Growing Up Buford: A change of habit

Cindy Wiggins Tapia

The minute I arrived back in Buford, I stepped into the crosshairs of everybody who knew me.

Once a runaway, always a runaway after all.

Jerry Anglin brought my mugshot into the diner and said, “They won’t be needing this again—will they?”

Uncle Larry Elinburg came in with a few choice words that flew into the Delete files of my brain.

My homeroom teacher forgot to mark me present one day, and the principal’s office called Mama, and the search was on. Mrs. Grizzle found me in her home economics class.

One afternoon, I was waiting on two itinerant construction workers, when Uncle Harold Morris walked in and sat down at a nearby table. One of the construction workers wanted to know where he could find a carwash.

“There’s one on Moreno Street,” I said and gave him the directions.

“Are you sure?”

“Yes. I live across the street from it.”

“Now we know where you live,” he kidded.

Uncle Harold got up and marched out, shaking his head.

That evening, I was in front of the stereo, go-go dancing to Jeremiah Was a Bullfrog when Daddy thundered in and chewed me out about my two new boyfriends. I started bawling, and he ran out of the house before Mama could whack him upside the head with her cast-iron skillet.

Uncle Harold had gone from Teen’s Diner to Daddy’s part-time gas station job and told him I was flirting with two grown men. Ew. To me, anybody in their mid-twenties was old enough to have spied Moses in the bulrushes.

Mama called the cook, JR Carr, who assured her that I had not been batting my eyelashes at those two builders.

She called Danny’s wife, Brenda who said, “Christine, I trust her with my own husband!”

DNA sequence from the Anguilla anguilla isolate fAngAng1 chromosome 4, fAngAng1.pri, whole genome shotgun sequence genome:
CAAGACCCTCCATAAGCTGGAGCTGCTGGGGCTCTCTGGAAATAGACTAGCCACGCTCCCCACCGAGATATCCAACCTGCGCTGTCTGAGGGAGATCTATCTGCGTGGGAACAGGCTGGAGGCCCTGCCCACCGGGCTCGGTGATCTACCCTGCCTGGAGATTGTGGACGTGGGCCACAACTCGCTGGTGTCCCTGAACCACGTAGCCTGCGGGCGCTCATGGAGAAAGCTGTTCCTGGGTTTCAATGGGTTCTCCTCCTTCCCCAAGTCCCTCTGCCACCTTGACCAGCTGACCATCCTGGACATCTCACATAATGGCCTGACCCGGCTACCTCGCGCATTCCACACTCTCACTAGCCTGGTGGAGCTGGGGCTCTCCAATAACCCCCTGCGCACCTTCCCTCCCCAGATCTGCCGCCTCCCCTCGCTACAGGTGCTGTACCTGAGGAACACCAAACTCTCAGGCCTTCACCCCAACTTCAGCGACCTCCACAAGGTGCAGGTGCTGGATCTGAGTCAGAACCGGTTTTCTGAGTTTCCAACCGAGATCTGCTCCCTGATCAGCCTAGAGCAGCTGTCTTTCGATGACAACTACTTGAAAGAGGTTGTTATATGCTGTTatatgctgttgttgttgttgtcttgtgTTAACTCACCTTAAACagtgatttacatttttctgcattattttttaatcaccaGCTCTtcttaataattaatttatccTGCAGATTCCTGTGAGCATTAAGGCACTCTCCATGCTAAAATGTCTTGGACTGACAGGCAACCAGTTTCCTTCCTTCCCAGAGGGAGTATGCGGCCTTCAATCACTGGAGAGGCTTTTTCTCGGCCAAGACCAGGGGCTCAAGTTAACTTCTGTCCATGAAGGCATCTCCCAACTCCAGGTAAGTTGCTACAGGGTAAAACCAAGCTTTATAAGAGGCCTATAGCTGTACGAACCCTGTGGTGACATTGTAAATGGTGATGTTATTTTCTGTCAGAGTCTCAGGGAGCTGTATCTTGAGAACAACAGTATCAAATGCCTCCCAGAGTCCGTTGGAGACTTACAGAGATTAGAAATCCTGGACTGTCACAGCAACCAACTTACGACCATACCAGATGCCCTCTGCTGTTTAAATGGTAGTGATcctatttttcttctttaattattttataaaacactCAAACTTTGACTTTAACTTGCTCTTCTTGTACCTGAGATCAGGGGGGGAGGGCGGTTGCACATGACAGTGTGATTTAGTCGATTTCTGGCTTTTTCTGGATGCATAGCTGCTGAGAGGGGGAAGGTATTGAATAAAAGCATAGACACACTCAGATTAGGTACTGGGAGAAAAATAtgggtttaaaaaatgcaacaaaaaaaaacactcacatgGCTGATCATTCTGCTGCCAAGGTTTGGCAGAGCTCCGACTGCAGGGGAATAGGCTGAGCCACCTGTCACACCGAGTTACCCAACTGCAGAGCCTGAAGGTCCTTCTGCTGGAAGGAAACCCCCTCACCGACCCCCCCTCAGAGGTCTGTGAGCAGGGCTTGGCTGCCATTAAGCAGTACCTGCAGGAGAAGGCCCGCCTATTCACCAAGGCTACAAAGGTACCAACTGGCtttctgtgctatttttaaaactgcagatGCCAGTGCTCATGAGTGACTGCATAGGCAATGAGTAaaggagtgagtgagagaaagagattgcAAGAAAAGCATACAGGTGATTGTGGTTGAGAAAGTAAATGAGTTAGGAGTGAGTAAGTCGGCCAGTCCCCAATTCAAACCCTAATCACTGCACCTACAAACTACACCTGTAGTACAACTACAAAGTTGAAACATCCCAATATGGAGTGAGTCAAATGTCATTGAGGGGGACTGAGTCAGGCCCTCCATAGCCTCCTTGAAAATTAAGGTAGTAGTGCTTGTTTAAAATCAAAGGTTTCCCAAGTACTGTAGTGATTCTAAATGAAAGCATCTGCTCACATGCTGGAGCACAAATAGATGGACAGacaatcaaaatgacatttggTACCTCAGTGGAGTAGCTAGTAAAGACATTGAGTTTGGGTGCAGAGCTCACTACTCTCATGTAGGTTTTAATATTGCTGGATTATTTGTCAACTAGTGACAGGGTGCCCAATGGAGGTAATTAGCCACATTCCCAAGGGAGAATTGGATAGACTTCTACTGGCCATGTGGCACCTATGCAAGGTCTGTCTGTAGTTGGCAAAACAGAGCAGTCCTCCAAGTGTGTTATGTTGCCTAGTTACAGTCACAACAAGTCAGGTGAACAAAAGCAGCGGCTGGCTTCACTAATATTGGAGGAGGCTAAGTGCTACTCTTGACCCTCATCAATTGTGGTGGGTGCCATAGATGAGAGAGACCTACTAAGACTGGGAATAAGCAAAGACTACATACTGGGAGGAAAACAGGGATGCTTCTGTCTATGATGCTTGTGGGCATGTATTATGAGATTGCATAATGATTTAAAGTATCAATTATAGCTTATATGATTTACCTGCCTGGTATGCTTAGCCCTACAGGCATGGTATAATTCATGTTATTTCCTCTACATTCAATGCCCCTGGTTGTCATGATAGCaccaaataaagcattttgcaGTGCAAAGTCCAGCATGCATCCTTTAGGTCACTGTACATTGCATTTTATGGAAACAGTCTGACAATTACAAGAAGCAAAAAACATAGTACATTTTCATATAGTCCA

Danny felt so bad about what happened, he gave me a whopping twenty-five cent per hour raise and promoted me to assistant cook.

And so, it went.

The last time I saw Susan Robinson was the afternoon she came in with her best friend. Two years later, she was found murdered. But for the grace of God that fate could have been mine.

And then I got arm-twisted into going to Gwinnett Hall Baptist Church— “Just one Sunday morning,” Mama promised. So, I went. And I got saved three Sundays later.

Talking about a change of habit I was in church every time the doors were open. When my working hours threatened my catching the Wednesday night bus, I reached out to God for a solution and He showed up and showed out. When I asked Danny if I could get off fifteen minutes early on prayer meeting night, he allowed as how he would start closing earlier every night.

That arrangement played out just fine until my youth pastor, Pete Wallis, asked us teenagers to go soul-winning at 2 p.m. on Saturdays. But I worked. What to do? I quit Teen’s Diner. What was money compared to service to Christ?

What a great God we serve! He sent His only begotten Son to die and take up His life again for a delinquent like me—and for you. No matter who you are or what you’ve done, His grace is sufficient.

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